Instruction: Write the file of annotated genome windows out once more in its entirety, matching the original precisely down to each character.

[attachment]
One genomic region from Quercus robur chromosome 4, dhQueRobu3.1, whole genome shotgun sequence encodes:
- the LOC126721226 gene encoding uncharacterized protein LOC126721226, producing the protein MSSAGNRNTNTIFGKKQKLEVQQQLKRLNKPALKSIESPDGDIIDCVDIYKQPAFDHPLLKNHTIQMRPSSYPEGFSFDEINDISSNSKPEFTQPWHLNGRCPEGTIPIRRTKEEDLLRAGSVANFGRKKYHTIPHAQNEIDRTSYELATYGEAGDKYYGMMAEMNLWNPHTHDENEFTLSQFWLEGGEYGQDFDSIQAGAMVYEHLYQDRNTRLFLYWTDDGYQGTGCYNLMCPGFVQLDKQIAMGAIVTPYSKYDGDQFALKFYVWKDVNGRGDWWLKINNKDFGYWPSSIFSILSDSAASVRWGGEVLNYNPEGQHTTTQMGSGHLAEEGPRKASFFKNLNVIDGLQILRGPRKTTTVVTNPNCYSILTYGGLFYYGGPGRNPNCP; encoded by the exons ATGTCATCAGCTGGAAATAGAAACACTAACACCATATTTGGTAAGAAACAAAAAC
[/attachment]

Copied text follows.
One genomic region from Quercus robur chromosome 4, dhQueRobu3.1, whole genome shotgun sequence encodes:
- the LOC126721226 gene encoding uncharacterized protein LOC126721226, producing the protein MSSAGNRNTNTIFGKKQKLEVQQQLKRLNKPALKSIESPDGDIIDCVDIYKQPAFDHPLLKNHTIQMRPSSYPEGFSFDEINDISSNSKPEFTQPWHLNGRCPEGTIPIRRTKEEDLLRAGSVANFGRKKYHTIPHAQNEIDRTSYELATYGEAGDKYYGMMAEMNLWNPHTHDENEFTLSQFWLEGGEYGQDFDSIQAGAMVYEHLYQDRNTRLFLYWTDDGYQGTGCYNLMCPGFVQLDKQIAMGAIVTPYSKYDGDQFALKFYVWKDVNGRGDWWLKINNKDFGYWPSSIFSILSDSAASVRWGGEVLNYNPEGQHTTTQMGSGHLAEEGPRKASFFKNLNVIDGLQILRGPRKTTTVVTNPNCYSILTYGGLFYYGGPGRNPNCP; encoded by the exons ATGTCATCAGCTGGAAATAGAAACACTAACACCATATTTGGTAAGAAACAAAAAC